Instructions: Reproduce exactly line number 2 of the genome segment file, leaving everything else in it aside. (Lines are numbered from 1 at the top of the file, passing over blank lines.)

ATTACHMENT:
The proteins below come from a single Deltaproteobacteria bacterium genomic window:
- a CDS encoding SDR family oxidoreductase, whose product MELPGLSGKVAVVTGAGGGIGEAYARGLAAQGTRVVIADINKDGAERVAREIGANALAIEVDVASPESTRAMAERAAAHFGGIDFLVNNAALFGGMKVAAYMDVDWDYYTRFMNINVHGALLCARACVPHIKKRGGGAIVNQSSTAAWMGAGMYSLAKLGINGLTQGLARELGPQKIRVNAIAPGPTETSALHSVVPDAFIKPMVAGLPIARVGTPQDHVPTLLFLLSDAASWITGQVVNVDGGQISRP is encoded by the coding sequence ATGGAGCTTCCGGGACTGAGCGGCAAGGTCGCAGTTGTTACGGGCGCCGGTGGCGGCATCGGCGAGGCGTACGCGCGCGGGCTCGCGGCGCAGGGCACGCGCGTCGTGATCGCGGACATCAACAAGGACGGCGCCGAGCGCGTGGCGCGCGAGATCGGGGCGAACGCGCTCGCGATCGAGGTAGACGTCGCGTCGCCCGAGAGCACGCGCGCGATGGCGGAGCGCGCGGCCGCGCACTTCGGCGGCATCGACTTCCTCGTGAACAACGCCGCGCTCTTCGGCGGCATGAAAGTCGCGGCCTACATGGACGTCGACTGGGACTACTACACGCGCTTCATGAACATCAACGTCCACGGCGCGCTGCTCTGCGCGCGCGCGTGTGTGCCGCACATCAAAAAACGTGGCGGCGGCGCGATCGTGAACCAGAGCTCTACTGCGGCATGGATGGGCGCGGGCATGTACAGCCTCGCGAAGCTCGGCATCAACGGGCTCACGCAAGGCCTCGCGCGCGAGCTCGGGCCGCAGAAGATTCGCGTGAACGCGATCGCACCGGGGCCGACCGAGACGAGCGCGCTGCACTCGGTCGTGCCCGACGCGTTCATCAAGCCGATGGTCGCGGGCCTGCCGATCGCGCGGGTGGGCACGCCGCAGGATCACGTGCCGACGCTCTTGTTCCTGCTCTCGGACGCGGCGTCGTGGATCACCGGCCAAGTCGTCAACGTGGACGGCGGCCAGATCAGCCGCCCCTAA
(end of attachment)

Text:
- a CDS encoding SDR family oxidoreductase, whose product MELPGLSGKVAVVTGAGGGIGEAYARGLAAQGTRVVIADINKDGAERVAREIGANALAIEVDVASPESTRAMAERAAAHFGGIDFLVNNAALFGGMKVAAYMDVDWDYYTRFMNINVHGALLCARACVPHIKKRGGGAIVNQSSTAAWMGAGMYSLAKLGINGLTQGLARELGPQKIRVNAIAPGPTETSALHSVVPDAFIKPMVAGLPIARVGTPQDHVPTLLFLLSDAASWITGQVVNVDGGQISRP is encoded by the coding sequence ATGGAGCTTCCGGGACTGAGCGGCAAGGTCGCAGTTGTTACGGGCGCCGGTGGCGGCATCGGCGAGGCGTACGCGCGCGGGCTCGCGGCGCAGGGCACGCGCGTCGTGATCGCGGACATCAACAAGGACGGCGCCGAGCGCGTGGCGCGCGAGATCGGGGCGAACGCGCTCGCGATCGAGGTAGACGTCGCGTCGCCCGAGAGCACGCGCGCGATGGCGGAGCGCGCGGCCGCGCACTTCGGCGGCATCGACTTCCTCGTGAACAACGCCGCGCTCTTCGGCGGCATGAAAGTCGCGGCCTACATGGACGTCGACTGGGACTACTACACGCGCTTCATGAACATCAACGTCCACGGCGCGCTGCTCTGCGCGCGCGCGTGTGTGCCGCACATCAAAAAACGTGGCGGCGGCGCGATCGTGAACCAGAGCTCTACTGCGGCATGGATGGGCGCGGGCATGTACAGCCTCGCGAAGCTCGGCATCAACGGGCTCACGCAAGGCCTCGCGCGCGAGCTCGGGCCGCAGAAGATTCGCGTGAACGCGATCGCACCGGGGCCGACCGAGACGAGCGCGCTGCACTCGGTCGTGCCCGACGCGTTCATCAAGCCGATGGTCGCGGGCCTGCCGATCGCGCGGGTGGGCACGCCGCAGGATCACGTGCCGACGCTCTTGTTCCTGCTCTCGGACGCGGCGTCGTGGATCACCGGCCAAGTCGTCAACGTGGACGGCGGCCAGATCAGCCGCCCCTAA